|1942 [[Script error]]|
|Conference||Pacific Coast Conference|
|1942 record||3–7 (1–5 PCC)|
|Head coach||Francis Schmidt (2nd season)|
|Assistant coach||Babe Brown|
|Assistant coach||Guy Wicks (freshmen)|
|Home stadium||Neale Stadium|
|1942 PCC football standings|
|#13 UCLA †||6||–||1||–||0||7||–||4||–||0|
|† – Conference champion |
Rankings from AP Poll
The 1942 Idaho Vandals football team represented the University of Idaho in the 1942 college football season. The Vandals were led by second-year head coach Francis Schmidt and were members of the Pacific Coast Conference. Home games were played on campus in Moscow at Neale Stadium, with one game in Boise at Public School Field, the last in southern Idaho for five years.
Schmidt, age 56, was a longtime college football head coach, most recently in the Big Ten Conference at Ohio State University (1934–1940), where he was succeeded by a 32-year-old high school coach named Paul Brown.
Shortly before the start of the 1943 season, the Idaho football program (with Washington State and Oregon State) went on hiatus due to World War II; two seasons were missed and Vandal football returned in 1945.
The Vandals were 3–7 overall in 1942 and 1–5 in conference play.
Prior to their second-ever night game, played at Gonzaga Stadium in Spokane against the Second Air Force on October 3, the Vandals practiced under the lights in Moscow with white and yellow footballs. They had won their first the previous year over Gonzaga, but lost to the military team, 14–0.
In the Battle of the Palouse with neighbor Washington State, the Vandals suffered a fifteenth straight loss, falling 7–0 on a soggy field at Neale Stadium in Moscow on November 14. Idaho's most recent win in the series was a 17 years earlier in 1925 and the next was a dozen years away, in 1954.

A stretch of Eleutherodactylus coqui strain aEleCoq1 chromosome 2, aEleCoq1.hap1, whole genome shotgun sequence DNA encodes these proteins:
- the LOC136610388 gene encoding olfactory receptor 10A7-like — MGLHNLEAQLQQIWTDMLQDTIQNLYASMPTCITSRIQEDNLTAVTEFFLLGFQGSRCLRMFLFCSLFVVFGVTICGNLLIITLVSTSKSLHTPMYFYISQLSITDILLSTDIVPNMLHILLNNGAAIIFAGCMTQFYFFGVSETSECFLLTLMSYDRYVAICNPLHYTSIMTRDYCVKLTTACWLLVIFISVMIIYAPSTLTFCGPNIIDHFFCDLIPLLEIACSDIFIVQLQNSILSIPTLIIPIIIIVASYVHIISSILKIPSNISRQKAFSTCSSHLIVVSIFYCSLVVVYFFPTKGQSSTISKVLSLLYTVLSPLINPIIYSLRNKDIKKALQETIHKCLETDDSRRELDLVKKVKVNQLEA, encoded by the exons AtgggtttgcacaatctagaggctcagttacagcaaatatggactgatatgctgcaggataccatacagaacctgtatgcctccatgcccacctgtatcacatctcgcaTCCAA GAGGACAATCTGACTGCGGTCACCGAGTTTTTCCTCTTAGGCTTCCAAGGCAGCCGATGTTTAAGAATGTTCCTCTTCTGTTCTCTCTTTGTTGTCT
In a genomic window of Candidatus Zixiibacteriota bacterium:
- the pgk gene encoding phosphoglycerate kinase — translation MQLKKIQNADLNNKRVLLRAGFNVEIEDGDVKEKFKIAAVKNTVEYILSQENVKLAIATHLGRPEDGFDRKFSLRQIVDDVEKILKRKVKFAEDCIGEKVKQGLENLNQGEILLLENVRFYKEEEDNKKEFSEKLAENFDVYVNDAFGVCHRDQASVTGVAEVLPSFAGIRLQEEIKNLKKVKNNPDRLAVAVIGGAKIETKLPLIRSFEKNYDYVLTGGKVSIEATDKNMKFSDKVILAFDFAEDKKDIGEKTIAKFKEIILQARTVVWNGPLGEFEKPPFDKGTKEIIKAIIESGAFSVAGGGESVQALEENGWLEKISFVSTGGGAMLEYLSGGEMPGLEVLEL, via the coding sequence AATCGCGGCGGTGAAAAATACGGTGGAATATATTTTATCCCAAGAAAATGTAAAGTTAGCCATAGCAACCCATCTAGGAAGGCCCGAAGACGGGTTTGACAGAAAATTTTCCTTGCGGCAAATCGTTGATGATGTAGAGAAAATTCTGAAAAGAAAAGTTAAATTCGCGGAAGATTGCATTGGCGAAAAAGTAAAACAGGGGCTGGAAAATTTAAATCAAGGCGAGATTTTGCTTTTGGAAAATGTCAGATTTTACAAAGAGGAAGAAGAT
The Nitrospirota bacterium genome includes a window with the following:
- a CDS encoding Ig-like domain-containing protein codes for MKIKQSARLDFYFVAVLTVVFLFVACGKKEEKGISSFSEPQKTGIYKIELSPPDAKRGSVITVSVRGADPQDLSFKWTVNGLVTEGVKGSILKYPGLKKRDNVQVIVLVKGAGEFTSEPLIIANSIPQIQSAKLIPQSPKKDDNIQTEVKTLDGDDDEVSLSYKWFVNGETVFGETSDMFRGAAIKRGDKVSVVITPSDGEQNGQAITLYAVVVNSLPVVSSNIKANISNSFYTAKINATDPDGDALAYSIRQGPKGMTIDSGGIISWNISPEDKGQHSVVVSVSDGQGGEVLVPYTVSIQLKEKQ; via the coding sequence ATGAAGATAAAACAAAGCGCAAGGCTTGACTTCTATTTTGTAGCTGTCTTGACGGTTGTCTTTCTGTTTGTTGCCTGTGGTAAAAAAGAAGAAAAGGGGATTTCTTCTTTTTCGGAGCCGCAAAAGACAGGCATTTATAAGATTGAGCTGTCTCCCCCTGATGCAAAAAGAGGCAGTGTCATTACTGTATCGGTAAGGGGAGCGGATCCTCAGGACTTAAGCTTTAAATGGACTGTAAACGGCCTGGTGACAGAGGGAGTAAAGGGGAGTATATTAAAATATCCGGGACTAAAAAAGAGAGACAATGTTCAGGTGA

Two weeks earlier on Halloween, Idaho broke a rare three-game losing streak to Montana in the rivalry game for the Little Brown Stein with a 21-point shutout at Missoula. The Vandals turned the tables on the Griz, who had shut out Idaho the previous year in Moscow. While Montana was in the PCC (through 1949), the loser of the game was frequently last in the conference standings.
After the seasonEdit
Like many colleges, the football program at Idaho was stopped during the war due to manpower shortages, made official in late September 1943. Schmidt continued to reside in Moscow, but his health began to fail in the spring of 1944. He spent his last three weeks at St. Luke's Hospital in Spokane, Washington, where he died on September 19 at age 58.
- One game was played on Friday (Eastern Washington at Cheney)
and one on Thursday (Utah at Salt Lake City on Thanksgiving)
- ↑ "Kennedy merits All-Coast spot". Spokane Daily Chronicle. Associated Press ((Washington)): p. 14. December 10, 1942. https://news.google.com/newspapers?id=r9ZXAAAAIBAJ&sjid=U_UDAAAAIBAJ&pg=3964%2C2071604.
- ↑ Newland, Rus (December 10, 1942). "Only two Northwest players on Coast conference all-star team". Lewiston Morning Tribune. Associated Press ((Idaho)): p. 10. https://news.google.com/newspapers?id=aaZfAAAAIBAJ&sjid=TjIMAAAAIBAJ&pg=2970%2C5175427.
- Gem of the Mountains: 1943 University of Idaho yearbook – 1942 football season
- Go Mighty Vandals – 1942 football season
- Idaho Argonaut – student newspaper – 1942 editions
- College Football Data Warehouse – Idaho Vandals (1940–44)